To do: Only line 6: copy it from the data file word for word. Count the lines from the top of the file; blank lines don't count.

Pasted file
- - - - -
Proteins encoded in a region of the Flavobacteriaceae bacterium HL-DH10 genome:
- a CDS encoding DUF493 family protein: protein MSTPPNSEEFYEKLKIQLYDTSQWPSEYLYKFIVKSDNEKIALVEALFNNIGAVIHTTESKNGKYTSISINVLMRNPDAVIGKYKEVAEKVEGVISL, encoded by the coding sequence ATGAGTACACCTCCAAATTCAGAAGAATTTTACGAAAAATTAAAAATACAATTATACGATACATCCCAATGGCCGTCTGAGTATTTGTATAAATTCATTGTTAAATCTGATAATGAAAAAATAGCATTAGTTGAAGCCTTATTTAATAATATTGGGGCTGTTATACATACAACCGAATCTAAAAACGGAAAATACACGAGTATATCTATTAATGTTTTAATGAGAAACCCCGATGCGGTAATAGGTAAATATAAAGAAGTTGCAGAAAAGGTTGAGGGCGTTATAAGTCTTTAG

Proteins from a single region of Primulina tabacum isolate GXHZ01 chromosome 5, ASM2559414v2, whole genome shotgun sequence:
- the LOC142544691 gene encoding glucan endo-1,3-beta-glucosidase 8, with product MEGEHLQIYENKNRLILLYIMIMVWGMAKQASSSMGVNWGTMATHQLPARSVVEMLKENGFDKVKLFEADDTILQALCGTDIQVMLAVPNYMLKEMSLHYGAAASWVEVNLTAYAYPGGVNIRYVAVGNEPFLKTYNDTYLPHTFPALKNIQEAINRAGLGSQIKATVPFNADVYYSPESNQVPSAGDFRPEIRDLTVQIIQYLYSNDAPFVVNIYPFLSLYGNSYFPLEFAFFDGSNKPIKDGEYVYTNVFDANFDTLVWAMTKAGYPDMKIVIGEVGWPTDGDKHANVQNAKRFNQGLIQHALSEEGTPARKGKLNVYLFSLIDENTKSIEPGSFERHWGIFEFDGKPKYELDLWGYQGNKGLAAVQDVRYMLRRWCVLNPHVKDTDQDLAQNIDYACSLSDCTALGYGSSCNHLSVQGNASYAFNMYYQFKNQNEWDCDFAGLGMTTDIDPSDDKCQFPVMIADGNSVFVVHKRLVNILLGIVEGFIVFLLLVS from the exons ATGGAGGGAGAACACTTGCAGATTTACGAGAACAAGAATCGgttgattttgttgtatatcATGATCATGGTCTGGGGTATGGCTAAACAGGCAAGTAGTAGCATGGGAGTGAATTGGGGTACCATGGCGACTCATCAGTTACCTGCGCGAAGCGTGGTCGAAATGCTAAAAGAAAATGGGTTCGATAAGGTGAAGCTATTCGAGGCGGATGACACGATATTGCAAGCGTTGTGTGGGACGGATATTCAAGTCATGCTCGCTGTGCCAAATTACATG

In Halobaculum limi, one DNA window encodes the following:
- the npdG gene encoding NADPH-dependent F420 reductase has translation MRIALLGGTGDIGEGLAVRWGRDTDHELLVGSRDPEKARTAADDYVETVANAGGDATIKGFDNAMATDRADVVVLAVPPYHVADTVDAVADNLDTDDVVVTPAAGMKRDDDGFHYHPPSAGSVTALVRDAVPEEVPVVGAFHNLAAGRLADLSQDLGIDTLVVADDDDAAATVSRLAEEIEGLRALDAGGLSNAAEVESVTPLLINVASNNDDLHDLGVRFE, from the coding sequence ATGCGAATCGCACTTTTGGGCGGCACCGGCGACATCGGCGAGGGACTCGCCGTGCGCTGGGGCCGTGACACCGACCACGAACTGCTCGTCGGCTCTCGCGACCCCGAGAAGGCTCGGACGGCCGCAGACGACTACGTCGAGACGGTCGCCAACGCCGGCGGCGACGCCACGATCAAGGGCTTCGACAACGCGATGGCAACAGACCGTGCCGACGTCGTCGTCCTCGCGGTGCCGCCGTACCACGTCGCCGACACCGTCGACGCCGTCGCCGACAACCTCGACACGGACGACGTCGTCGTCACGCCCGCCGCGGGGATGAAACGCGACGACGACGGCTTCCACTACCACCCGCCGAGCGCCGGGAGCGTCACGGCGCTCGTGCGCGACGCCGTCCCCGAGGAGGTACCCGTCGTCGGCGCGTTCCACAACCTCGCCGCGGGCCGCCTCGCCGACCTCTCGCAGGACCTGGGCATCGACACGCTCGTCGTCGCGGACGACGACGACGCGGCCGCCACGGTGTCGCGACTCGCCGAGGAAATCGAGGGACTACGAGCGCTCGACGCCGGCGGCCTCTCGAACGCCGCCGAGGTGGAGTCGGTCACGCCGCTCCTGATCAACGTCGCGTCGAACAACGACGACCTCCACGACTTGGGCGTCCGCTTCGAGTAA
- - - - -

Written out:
- the npdG gene encoding NADPH-dependent F420 reductase has translation MRIALLGGTGDIGEGLAVRWGRDTDHELLVGSRDPEKARTAADDYVETVANAGGDATIKGFDNAMATDRADVVVLAVPPYHVADTVDAVADNLDTDDVVVTPAAGMKRDDDGFHYHPPSAGSVTALVRDAVPEEVPVVGAFHNLAAGRLADLSQDLGIDTLVVADDDDAAATVSRLAEEIEGLRALDAGGLSNAAEVESVTPLLINVASNNDDLHDLGVRFE, from the coding sequence ATGCGAATCGCACTTTTGGGCGGCACCGGCGACATCGGCGAGGGACTCGCCGTGCGCTGGGGCCGTGACACCGACCACGAACTGCTCGTCGGCTCTCGCGACCCCGAGAAGGCTCGGACGGCCGCAGACGACTACGTCGAGACGGTCGCCAACGCCGGCGGCGACGCCACGATCAAGGGCTTCGACAACGCGATGGCAACAGACCGTGCCGACGTCGTCGTCCTCGCGGTGCCGCCGTACCACGTCGCCGACACCGTCGACGCCGTCGCCGACAACCTCGACACGGACGACGTCGTCGTCACGCCCGCCGCGGGGATGAAACGCGACGACGACGGCTTCCACTACCACCCGCCGAGCGCCGGGAGCGTCACGGCGCTCGTGCGCGACGCCGTCCCCGAGGAGGTACCCGTCGTCGGCGCGTTCCACAACCTCGCCGCGGGCCGCCTCGCCGACCTCTCGCAGGACCTGGGCATCGACACGCTCGTCGTCGCGGACGACGACGACGCGGCCGCCACGGTGTCGCGACTCGCCGAGGAAATCGAGGGACTACGAGCGCTCGACGCCGGCGGCCTCTCGAACGCCGCCGAGGTGGAGTCGGTCACGCCGCTCCTGATCAACGTCGCGTCGAACAACGACGACCTCCACGACTTGGGCGTCCGCTTCGAGTAA